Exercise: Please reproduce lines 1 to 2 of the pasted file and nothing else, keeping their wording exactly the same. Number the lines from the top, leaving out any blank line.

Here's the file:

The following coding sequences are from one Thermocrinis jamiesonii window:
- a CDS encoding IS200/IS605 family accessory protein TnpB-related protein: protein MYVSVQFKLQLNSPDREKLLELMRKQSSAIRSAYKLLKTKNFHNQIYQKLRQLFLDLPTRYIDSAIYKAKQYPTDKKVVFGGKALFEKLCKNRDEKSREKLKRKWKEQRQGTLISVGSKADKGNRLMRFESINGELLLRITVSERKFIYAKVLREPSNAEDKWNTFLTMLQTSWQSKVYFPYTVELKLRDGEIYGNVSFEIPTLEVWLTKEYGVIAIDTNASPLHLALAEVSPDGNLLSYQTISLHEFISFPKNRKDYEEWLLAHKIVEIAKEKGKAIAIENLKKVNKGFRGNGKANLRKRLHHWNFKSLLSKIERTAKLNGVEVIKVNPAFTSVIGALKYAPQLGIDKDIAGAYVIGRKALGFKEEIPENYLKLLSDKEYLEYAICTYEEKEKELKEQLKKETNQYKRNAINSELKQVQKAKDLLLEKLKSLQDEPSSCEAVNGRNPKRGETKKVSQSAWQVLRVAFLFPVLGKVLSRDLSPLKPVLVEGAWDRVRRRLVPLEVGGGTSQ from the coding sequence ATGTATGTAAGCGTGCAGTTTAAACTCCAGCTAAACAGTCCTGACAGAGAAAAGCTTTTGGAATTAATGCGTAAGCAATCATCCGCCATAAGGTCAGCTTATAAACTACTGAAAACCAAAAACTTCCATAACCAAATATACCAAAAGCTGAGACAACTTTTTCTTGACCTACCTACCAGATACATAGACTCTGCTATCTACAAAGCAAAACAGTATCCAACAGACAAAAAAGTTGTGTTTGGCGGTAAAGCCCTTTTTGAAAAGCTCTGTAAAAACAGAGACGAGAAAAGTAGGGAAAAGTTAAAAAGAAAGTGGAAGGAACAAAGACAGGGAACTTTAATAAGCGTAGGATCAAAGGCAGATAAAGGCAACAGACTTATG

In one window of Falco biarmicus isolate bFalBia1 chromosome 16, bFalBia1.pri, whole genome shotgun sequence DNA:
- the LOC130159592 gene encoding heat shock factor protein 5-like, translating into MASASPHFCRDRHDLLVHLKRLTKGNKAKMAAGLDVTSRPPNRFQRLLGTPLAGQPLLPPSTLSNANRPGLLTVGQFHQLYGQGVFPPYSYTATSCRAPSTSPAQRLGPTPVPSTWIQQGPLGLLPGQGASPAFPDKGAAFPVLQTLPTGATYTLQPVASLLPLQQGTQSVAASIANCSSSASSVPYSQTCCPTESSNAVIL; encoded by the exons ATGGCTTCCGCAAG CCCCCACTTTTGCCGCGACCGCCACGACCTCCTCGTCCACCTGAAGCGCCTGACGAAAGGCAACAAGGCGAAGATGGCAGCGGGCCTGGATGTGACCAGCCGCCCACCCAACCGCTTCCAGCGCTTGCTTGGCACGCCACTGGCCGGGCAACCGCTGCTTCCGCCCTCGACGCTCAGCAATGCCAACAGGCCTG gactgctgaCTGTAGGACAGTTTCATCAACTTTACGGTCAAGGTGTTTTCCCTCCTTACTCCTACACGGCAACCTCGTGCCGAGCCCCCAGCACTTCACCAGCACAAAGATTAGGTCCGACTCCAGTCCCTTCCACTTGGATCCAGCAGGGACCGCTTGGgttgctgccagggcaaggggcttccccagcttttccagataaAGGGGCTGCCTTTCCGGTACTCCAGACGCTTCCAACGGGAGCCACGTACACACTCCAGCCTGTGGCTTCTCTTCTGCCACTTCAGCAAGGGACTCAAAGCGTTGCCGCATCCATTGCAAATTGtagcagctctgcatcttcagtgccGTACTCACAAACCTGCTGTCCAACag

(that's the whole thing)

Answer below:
The following coding sequences are from one Thermocrinis jamiesonii window:
- a CDS encoding IS200/IS605 family accessory protein TnpB-related protein: protein MYVSVQFKLQLNSPDREKLLELMRKQSSAIRSAYKLLKTKNFHNQIYQKLRQLFLDLPTRYIDSAIYKAKQYPTDKKVVFGGKALFEKLCKNRDEKSREKLKRKWKEQRQGTLISVGSKADKGNRLMRFESINGELLLRITVSERKFIYAKVLREPSNAEDKWNTFLTMLQTSWQSKVYFPYTVELKLRDGEIYGNVSFEIPTLEVWLTKEYGVIAIDTNASPLHLALAEVSPDGNLLSYQTISLHEFISFPKNRKDYEEWLLAHKIVEIAKEKGKAIAIENLKKVNKGFRGNGKANLRKRLHHWNFKSLLSKIERTAKLNGVEVIKVNPAFTSVIGALKYAPQLGIDKDIAGAYVIGRKALGFKEEIPENYLKLLSDKEYLEYAICTYEEKEKELKEQLKKETNQYKRNAINSELKQVQKAKDLLLEKLKSLQDEPSSCEAVNGRNPKRGETKKVSQSAWQVLRVAFLFPVLGKVLSRDLSPLKPVLVEGAWDRVRRRLVPLEVGGGTSQ from the coding sequence ATGTATGTAAGCGTGCAGTTTAAACTCCAGCTAAACAGTCCTGACAGAGAAAAGCTTTTGGAATTAATGCGTAAGCAATCATCCGCCATAAGGTCAGCTTATAAACTACTGAAAACCAAAAACTTCCATAACCAAATATACCAAAAGCTGAGACAACTTTTTCTTGACCTACCTACCAGATACATAGACTCTGCTATCTACAAAGCAAAACAGTATCCAACAGACAAAAAAGTTGTGTTTGGCGGTAAAGCCCTTTTTGAAAAGCTCTGTAAAAACAGAGACGAGAAAAGTAGGGAAAAGTTAAAAAGAAAGTGGAAGGAACAAAGACAGGGAACTTTAATAAGCGTAGGATCAAAGGCAGATAAAGGCAACAGACTTATG